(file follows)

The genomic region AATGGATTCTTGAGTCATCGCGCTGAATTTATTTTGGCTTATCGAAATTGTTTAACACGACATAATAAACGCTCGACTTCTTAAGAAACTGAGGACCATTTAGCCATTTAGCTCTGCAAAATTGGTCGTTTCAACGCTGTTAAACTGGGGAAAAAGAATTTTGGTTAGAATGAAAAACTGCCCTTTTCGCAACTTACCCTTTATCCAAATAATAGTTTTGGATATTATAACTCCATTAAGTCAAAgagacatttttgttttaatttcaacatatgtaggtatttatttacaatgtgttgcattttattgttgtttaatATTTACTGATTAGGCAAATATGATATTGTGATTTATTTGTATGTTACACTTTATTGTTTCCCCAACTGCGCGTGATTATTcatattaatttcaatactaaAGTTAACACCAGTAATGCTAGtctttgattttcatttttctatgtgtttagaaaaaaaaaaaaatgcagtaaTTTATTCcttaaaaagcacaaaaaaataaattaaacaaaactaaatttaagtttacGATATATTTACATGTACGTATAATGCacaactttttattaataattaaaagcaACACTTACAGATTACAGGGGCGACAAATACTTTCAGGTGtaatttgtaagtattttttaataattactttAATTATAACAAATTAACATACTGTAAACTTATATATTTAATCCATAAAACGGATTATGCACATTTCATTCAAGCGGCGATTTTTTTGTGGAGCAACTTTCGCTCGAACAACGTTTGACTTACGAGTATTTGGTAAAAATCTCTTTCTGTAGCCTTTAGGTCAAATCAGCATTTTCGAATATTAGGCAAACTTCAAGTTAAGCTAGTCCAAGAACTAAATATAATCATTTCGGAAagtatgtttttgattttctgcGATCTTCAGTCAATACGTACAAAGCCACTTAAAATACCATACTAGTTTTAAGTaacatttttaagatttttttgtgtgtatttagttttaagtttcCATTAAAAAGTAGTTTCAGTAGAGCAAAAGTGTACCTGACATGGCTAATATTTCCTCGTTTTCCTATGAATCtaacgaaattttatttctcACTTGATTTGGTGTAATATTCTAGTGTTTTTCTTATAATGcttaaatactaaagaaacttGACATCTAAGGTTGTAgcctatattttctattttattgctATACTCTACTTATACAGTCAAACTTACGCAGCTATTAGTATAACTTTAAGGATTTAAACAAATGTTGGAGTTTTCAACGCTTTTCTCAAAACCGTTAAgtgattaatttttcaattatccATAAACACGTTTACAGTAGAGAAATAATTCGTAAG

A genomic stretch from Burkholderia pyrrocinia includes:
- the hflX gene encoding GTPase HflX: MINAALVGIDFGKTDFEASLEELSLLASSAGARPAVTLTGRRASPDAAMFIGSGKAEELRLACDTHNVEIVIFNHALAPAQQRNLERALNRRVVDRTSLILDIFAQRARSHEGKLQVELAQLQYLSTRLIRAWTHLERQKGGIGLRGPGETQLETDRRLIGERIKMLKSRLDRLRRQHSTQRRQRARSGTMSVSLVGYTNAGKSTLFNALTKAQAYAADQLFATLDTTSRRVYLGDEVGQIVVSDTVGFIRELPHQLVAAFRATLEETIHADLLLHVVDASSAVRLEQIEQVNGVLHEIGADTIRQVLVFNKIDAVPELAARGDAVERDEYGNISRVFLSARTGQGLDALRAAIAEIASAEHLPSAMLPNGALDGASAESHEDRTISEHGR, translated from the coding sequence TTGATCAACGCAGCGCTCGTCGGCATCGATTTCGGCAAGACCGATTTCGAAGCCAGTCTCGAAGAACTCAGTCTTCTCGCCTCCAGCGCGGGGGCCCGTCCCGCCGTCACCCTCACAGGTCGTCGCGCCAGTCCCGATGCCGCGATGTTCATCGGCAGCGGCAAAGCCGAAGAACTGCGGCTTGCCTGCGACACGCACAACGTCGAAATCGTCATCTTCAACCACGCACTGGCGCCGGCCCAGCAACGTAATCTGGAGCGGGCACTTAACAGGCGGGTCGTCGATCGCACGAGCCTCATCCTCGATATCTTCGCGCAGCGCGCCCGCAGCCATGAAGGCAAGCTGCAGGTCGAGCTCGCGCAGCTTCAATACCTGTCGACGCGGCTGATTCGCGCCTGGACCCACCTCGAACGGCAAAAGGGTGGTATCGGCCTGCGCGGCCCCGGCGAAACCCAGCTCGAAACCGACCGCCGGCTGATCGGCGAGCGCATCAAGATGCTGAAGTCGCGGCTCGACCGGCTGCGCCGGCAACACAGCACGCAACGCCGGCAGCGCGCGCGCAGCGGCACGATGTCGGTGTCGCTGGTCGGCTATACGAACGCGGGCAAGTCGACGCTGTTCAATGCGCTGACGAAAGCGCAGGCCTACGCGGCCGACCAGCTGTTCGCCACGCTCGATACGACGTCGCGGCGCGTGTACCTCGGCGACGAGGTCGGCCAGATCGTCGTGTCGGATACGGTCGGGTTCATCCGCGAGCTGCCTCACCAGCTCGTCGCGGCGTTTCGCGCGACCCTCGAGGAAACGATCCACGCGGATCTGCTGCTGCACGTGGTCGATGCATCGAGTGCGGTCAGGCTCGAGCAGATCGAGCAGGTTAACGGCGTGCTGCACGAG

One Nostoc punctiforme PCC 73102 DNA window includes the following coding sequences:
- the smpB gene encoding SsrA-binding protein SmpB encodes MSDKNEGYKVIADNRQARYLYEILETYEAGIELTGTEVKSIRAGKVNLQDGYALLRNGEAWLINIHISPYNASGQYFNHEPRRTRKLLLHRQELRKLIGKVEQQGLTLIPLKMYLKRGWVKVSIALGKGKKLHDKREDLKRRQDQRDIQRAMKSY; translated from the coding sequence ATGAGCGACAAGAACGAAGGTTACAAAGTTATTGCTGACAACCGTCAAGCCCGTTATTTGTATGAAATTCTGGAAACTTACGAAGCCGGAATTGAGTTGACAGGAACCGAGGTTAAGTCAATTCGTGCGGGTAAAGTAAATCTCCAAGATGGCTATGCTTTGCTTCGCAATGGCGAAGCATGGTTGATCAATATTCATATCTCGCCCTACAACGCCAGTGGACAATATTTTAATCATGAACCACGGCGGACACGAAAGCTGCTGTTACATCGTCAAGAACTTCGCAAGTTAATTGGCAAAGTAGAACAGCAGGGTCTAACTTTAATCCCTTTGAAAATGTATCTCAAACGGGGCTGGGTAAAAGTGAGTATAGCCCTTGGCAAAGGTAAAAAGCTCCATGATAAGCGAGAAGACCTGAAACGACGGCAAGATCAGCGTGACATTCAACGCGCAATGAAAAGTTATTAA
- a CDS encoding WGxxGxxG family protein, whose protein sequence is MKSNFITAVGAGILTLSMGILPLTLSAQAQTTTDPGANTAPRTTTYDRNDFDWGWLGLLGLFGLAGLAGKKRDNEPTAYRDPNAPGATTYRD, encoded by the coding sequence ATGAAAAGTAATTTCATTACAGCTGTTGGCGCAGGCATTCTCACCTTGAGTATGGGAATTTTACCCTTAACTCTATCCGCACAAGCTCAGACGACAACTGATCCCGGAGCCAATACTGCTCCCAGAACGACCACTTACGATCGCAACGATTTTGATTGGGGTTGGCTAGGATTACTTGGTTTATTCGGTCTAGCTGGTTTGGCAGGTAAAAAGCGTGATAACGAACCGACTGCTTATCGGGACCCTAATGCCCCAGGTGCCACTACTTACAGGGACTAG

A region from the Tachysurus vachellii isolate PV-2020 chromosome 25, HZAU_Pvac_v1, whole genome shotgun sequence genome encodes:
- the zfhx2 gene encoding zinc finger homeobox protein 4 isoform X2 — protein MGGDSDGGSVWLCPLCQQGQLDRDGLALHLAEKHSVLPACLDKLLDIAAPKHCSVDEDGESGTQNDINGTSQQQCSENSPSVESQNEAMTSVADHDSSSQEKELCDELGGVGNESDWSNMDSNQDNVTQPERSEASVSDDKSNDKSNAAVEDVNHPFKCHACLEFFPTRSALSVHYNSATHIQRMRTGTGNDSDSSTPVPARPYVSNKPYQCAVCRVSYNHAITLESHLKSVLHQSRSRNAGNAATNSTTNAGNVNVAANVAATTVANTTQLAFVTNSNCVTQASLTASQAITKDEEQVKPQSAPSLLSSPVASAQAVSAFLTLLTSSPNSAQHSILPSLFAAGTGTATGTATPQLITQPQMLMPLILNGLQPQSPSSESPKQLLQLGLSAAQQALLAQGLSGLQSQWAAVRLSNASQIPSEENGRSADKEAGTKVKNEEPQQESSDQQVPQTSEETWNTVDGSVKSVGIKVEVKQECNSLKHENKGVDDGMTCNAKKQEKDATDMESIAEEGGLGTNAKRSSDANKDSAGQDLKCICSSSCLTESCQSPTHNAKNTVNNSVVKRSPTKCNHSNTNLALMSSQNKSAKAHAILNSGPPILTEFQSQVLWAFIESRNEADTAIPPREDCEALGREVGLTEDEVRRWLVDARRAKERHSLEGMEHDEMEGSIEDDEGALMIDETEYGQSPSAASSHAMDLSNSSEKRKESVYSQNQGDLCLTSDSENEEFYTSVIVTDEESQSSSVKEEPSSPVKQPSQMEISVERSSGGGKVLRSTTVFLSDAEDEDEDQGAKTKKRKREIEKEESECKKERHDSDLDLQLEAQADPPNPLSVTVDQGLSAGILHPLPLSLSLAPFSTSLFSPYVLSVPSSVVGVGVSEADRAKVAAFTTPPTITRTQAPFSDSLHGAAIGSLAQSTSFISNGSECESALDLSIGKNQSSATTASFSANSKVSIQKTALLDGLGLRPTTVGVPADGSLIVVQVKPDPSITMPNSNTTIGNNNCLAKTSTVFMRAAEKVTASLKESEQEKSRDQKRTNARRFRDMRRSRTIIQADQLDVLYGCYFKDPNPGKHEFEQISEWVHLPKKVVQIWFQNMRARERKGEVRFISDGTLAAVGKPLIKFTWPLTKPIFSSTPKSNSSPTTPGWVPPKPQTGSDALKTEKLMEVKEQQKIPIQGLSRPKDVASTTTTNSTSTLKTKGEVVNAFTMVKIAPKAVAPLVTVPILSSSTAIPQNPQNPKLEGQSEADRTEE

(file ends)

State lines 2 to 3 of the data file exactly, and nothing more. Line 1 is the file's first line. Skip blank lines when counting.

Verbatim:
A genomic stretch from Burkholderia pyrrocinia includes:
- the hflX gene encoding GTPase HflX: MINAALVGIDFGKTDFEASLEELSLLASSAGARPAVTLTGRRASPDAAMFIGSGKAEELRLACDTHNVEIVIFNHALAPAQQRNLERALNRRVVDRTSLILDIFAQRARSHEGKLQVELAQLQYLSTRLIRAWTHLERQKGGIGLRGPGETQLETDRRLIGERIKMLKSRLDRLRRQHSTQRRQRARSGTMSVSLVGYTNAGKSTLFNALTKAQAYAADQLFATLDTTSRRVYLGDEVGQIVVSDTVGFIRELPHQLVAAFRATLEETIHADLLLHVVDASSAVRLEQIEQVNGVLHEIGADTIRQVLVFNKIDAVPELAARGDAVERDEYGNISRVFLSARTGQGLDALRAAIAEIASAEHLPSAMLPNGALDGASAESHEDRTISEHGR, translated from the coding sequence TTGATCAACGCAGCGCTCGTCGGCATCGATTTCGGCAAGACCGATTTCGAAGCCAGTCTCGAAGAACTCAGTCTTCTCGCCTCCAGCGCGGGGGCCCGTCCCGCCGTCACCCTCACAGGTCGTCGCGCCAGTCCCGATGCCGCGATGTTCATCGGCAGCGGCAAAGCCGAAGAACTGCGGCTTGCCTGCGACACGCACAACGTCGAAATCGTCATCTTCAACCACGCACTGGCGCCGGCCCAGCAACGTAATCTGGAGCGGGCACTTAACAGGCGGGTCGTCGATCGCACGAGCCTCATCCTCGATATCTTCGCGCAGCGCGCCCGCAGCCATGAAGGCAAGCTGCAGGTCGAGCTCGCGCAGCTTCAATACCTGTCGACGCGGCTGATTCGCGCCTGGACCCACCTCGAACGGCAAAAGGGTGGTATCGGCCTGCGCGGCCCCGGCGAAACCCAGCTCGAAACCGACCGCCGGCTGATCGGCGAGCGCATCAAGATGCTGAAGTCGCGGCTCGACCGGCTGCGCCGGCAACACAGCACGCAACGCCGGCAGCGCGCGCGCAGCGGCACGATGTCGGTGTCGCTGGTCGGCTATACGAACGCGGGCAAGTCGACGCTGTTCAATGCGCTGACGAAAGCGCAGGCCTACGCGGCCGACCAGCTGTTCGCCACGCTCGATACGACGTCGCGGCGCGTGTACCTCGGCGACGAGGTCGGCCAGATCGTCGTGTCGGATACGGTCGGGTTCATCCGCGAGCTGCCTCACCAGCTCGTCGCGGCGTTTCGCGCGACCCTCGAGGAAACGATCCACGCGGATCTGCTGCTGCACGTGGTCGATGCATCGAGTGCGGTCAGGCTCGAGCAGATCGAGCAGGTTAACGGCGTGCTGCACGAG